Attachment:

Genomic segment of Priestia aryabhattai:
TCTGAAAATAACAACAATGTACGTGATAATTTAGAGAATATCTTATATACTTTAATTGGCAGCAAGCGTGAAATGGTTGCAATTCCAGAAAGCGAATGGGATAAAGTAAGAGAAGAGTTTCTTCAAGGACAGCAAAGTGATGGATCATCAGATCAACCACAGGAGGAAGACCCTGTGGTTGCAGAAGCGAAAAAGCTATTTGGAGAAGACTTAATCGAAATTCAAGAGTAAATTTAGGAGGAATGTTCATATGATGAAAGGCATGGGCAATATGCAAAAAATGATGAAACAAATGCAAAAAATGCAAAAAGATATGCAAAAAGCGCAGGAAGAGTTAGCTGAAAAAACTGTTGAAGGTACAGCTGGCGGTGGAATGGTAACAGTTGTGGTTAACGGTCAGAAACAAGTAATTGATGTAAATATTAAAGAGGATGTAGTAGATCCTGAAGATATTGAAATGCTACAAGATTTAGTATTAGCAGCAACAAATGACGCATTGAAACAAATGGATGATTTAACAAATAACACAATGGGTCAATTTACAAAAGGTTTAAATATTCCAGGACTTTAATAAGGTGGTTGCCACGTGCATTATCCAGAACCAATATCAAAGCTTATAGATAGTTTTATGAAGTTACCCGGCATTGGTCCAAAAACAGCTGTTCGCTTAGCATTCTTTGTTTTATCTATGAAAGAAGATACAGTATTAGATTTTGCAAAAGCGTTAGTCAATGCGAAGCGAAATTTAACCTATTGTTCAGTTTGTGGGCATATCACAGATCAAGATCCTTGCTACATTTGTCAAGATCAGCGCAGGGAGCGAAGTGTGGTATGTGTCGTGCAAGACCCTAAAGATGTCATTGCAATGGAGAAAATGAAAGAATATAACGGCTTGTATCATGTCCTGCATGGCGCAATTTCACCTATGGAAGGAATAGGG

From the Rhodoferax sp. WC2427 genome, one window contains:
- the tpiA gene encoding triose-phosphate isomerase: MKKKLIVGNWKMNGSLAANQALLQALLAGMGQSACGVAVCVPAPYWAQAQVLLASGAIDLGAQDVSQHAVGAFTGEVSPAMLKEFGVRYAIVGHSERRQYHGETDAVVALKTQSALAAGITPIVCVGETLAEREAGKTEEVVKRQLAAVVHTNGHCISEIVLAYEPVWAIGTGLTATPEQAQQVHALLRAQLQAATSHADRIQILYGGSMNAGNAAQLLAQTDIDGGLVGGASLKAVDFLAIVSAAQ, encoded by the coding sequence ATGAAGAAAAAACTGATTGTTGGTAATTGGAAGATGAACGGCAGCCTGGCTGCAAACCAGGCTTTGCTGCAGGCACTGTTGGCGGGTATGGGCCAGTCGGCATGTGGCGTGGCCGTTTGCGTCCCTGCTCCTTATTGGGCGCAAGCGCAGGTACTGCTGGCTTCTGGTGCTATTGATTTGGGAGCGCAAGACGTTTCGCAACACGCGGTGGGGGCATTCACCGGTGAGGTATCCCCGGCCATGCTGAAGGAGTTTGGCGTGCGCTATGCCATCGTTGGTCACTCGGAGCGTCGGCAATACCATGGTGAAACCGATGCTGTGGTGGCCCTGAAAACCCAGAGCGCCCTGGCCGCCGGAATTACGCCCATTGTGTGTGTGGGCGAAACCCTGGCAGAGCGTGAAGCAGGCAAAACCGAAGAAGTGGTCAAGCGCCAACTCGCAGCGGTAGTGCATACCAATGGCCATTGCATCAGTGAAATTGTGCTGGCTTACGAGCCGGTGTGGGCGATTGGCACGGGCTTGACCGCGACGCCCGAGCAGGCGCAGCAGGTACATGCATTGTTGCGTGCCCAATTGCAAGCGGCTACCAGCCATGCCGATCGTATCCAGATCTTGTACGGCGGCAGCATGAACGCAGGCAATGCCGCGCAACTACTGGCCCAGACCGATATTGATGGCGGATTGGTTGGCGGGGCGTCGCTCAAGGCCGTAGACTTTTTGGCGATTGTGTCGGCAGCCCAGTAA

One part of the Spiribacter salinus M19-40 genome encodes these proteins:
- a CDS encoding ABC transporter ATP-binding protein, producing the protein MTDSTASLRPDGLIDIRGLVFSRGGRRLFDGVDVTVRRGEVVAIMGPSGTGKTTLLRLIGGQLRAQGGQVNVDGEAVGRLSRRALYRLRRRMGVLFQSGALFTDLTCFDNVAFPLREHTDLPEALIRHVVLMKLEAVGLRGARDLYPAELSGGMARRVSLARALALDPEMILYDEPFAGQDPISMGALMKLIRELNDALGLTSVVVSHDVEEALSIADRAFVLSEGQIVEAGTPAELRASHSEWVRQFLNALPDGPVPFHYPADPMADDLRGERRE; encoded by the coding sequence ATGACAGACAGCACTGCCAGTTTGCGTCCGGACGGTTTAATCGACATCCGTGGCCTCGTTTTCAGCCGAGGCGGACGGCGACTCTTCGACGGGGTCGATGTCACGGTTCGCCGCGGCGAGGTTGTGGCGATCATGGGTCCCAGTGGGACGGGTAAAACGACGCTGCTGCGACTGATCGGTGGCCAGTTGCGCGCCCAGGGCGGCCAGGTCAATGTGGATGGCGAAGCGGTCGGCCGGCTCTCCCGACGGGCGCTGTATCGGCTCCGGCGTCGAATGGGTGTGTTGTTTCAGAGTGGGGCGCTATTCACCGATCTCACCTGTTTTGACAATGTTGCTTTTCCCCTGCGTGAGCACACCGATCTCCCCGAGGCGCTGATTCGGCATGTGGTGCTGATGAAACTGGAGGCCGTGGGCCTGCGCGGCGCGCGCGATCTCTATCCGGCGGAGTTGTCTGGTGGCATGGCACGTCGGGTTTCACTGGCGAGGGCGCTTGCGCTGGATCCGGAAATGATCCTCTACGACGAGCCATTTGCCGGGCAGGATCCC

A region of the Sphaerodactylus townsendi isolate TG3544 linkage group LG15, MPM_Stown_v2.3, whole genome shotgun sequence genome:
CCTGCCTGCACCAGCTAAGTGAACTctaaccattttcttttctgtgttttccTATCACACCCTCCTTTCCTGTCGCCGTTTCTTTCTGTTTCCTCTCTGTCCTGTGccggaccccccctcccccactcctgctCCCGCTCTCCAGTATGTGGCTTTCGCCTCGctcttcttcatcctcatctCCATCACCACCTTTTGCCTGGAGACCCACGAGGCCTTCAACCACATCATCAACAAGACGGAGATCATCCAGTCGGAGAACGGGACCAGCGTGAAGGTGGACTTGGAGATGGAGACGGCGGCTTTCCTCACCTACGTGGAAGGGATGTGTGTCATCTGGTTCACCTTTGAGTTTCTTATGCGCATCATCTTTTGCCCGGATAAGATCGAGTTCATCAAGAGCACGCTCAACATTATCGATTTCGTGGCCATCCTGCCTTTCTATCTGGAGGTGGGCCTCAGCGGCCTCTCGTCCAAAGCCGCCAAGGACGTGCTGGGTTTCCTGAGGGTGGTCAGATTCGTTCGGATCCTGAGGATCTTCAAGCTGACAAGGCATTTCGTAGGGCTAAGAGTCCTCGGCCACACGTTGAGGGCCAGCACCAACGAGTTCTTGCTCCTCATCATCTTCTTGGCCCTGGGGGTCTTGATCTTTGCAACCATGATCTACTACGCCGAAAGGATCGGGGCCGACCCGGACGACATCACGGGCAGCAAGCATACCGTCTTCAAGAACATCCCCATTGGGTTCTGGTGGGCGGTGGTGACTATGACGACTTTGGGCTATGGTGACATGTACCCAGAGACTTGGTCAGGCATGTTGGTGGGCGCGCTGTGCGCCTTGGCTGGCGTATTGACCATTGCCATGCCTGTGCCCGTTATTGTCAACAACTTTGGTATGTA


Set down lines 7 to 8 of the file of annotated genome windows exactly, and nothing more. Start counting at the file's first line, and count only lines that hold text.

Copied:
A region of the Sphaerodactylus townsendi isolate TG3544 linkage group LG15, MPM_Stown_v2.3, whole genome shotgun sequence genome:
CCTGCCTGCACCAGCTAAGTGAACTctaaccattttcttttctgtgttttccTATCACACCCTCCTTTCCTGTCGCCGTTTCTTTCTGTTTCCTCTCTGTCCTGTGccggaccccccctcccccactcctgctCCCGCTCTCCAGTATGTGGCTTTCGCCTCGctcttcttcatcctcatctCCATCACCACCTTTTGCCTGGAGACCCACGAGGCCTTCAACCACATCATCAACAAGACGGAGATCATCCAGTCGGAGAACGGGACCAGCGTGAAGGTGGACTTGGAGATGGAGACGGCGGCTTTCCTCACCTACGTGGAAGGGATGTGTGTCATCTGGTTCACCTTTGAGTTTCTTATGCGCATCATCTTTTGCCCGGATAAGATCGAGTTCATCAAGAGCACGCTCAACATTATCGATTTCGTGGCCATCCTGCCTTTCTATCTGGAGGTGGGCCTCAGCGGCCTCTCGTCCAAAGCCGCCAAGGACGTGCTGGGTTTCCTGAGGGTGGTCAGATTCGTTCGGATCCTGAGGATCTTCAAGCTGACAAGGCATTTCGTAGGGCTAAGAGTCCTCGGCCACACGTTGAGGGCCAGCACCAACGAGTTCTTGCTCCTCATCATCTTCTTGGCCCTGGGGGTCTTGATCTTTGCAACCATGATCTACTACGCCGAAAGGATCGGGGCCGACCCGGACGACATCACGGGCAGCAAGCATACCGTCTTCAAGAACATCCCCATTGGGTTCTGGTGGGCGGTGGTGACTATGACGACTTTGGGCTATGGTGACATGTACCCAGAGACTTGGTCAGGCATGTTGGTGGGCGCGCTGTGCGCCTTGGCTGGCGTATTGACCATTGCCATGCCTGTGCCCGTTATTGTCAACAACTTTGGTATGTA